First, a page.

American Admissions Myths Debunked – Part Five

As the rush to submit university applications intensifies, we start to hear more rumors and whispers about the process that in some cases are misleading, and in other cases simply not true.  Here we debunk several of things that we have been hearing of late…..

Myth: “My advisor said that he/she knew the admissions representative at university XXX and said he/she could put in a good word and get me in.”

Fact: No one can pick up the phone or write an email and ensure that a student will be accepted into one of the more competitive universities.  The application process is hard to understand, but all efforts are taken to ensure that students are considered on their own merit in an objective fashion.

Myth: “The university will only accept my most recent SAT score.”

Fact: Universities receive all of your SAT scores and in general will consider the highest combination or set of scores on record.  Most students take the SATs a few times and it is perfectly OK to take the test again.

Myth: “I want my child to go to an ‘Ivy League’ school like Stanford, UC Berkeley, or MIT.”

Fact: None of those schools are in the Ivy League!  The Ivy League is nothing more than an athletic conference of eight schools that play sports against each other.  All the schools are on the East Coast and have been around for a long time.  As such, they are blessed with strong financial resources and are academically excellent.  However, being a member of this club really just means that they play baseball, basketball, soccer and other sports primarily against other teams in the conference.  For the record, the eight Ivy League schools are: Dartmouth, Brown, Harvard, Cornell, Yale, Columbia, Princeton, and University of Pennsylvania.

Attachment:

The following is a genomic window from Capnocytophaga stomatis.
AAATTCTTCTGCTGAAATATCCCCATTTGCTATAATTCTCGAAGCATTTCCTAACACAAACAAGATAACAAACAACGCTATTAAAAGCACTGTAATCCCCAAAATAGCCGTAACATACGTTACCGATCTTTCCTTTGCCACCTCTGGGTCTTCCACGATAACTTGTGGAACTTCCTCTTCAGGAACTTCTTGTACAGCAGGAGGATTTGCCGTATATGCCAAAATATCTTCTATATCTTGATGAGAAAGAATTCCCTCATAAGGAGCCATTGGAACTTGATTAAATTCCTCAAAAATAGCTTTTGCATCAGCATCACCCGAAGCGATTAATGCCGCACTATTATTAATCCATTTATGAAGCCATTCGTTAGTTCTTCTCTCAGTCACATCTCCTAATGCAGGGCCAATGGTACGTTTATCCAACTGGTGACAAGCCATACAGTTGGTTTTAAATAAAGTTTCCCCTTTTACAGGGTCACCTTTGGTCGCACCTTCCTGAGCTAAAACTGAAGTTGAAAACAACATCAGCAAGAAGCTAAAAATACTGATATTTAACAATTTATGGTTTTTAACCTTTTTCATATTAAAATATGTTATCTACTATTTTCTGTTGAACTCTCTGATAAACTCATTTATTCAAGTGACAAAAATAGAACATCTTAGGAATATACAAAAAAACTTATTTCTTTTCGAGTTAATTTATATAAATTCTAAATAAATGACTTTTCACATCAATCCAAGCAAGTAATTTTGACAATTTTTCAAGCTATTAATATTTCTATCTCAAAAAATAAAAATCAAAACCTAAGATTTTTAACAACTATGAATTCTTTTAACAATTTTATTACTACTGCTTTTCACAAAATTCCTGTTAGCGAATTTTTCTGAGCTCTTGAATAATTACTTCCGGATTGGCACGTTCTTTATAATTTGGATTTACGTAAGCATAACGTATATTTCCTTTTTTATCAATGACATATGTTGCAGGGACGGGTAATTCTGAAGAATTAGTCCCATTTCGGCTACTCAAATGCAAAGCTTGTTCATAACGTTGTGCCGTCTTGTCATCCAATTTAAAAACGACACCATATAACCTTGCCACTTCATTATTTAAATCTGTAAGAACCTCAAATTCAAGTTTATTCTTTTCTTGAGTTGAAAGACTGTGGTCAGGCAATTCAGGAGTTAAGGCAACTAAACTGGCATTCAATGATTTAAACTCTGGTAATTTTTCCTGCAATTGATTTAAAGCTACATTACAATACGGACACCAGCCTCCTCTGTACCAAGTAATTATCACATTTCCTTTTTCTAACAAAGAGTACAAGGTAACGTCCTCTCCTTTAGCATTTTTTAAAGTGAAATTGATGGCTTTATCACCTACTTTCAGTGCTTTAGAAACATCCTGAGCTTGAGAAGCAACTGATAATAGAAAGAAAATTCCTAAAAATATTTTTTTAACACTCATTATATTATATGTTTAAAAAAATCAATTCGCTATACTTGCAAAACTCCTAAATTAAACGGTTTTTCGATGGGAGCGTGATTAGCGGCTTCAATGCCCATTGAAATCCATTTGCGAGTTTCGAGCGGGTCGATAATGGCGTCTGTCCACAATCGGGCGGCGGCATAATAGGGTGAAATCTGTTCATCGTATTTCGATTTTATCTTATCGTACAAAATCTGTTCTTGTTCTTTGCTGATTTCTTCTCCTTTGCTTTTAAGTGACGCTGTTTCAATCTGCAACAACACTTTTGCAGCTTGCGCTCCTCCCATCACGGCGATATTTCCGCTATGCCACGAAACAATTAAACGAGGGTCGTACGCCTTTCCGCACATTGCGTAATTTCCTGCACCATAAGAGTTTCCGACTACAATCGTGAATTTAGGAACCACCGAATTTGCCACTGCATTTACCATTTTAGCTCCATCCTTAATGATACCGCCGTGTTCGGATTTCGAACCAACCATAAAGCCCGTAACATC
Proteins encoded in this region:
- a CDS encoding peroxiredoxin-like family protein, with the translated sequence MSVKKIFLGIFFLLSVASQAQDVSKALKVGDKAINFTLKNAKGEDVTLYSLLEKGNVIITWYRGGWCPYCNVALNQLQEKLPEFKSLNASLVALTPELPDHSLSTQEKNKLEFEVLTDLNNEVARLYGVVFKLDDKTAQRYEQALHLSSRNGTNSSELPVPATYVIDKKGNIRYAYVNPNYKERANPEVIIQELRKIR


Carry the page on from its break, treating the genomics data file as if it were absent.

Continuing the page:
Myth: “Only the Ivy League schools are good.”

Fact: No no no no!  Sure the Ivys are all good, but for engineering you may be better off at the schools that specialize in engineering.  Moreover, the Ivys are mainly large research institutions and smaller liberal arts colleges often offer a more personal undergraduate educational experience.

Myth: “I need a minimum score of XXXX on the SAT to get into that school.”

Fact: No, you don’t.  The SAT is one of many things that are considered in the application process and no school that we have heard of has a “minimum” score.  Now, you do need to score well on the SAT to get into a competitive school but a perfect score of 2,400 wouldn’t guarantee you entrance to any of them if you aren’t strong in other areas as well.  A good rule of thumb is to look at the median 50% SAT score range for the admitted students and compare that with your score.

Myth: “That school only accepts X students from Singapore per year.”

Fact: Schools can’t accept 200 students from Singapore in a given year; however, we have not heard of any formal quota system.  One problem students here face is that many excellent students apply to the same small batch of schools – effectively making it that much harder to get in.  Simply put: applying to the same schools that all your friends and classmates are applying to isn’t the best idea.

Myth: “Universities are better than Colleges.”

Fact: Colleges in America generally only award Bachelor degrees while universities generally offer post graduate degrees all the way up to a Doctorate.  Many colleges are excellent choices as the focus is on undergraduates.  Williams College was good enough for Senior Minister Goh Chok Tong, after all…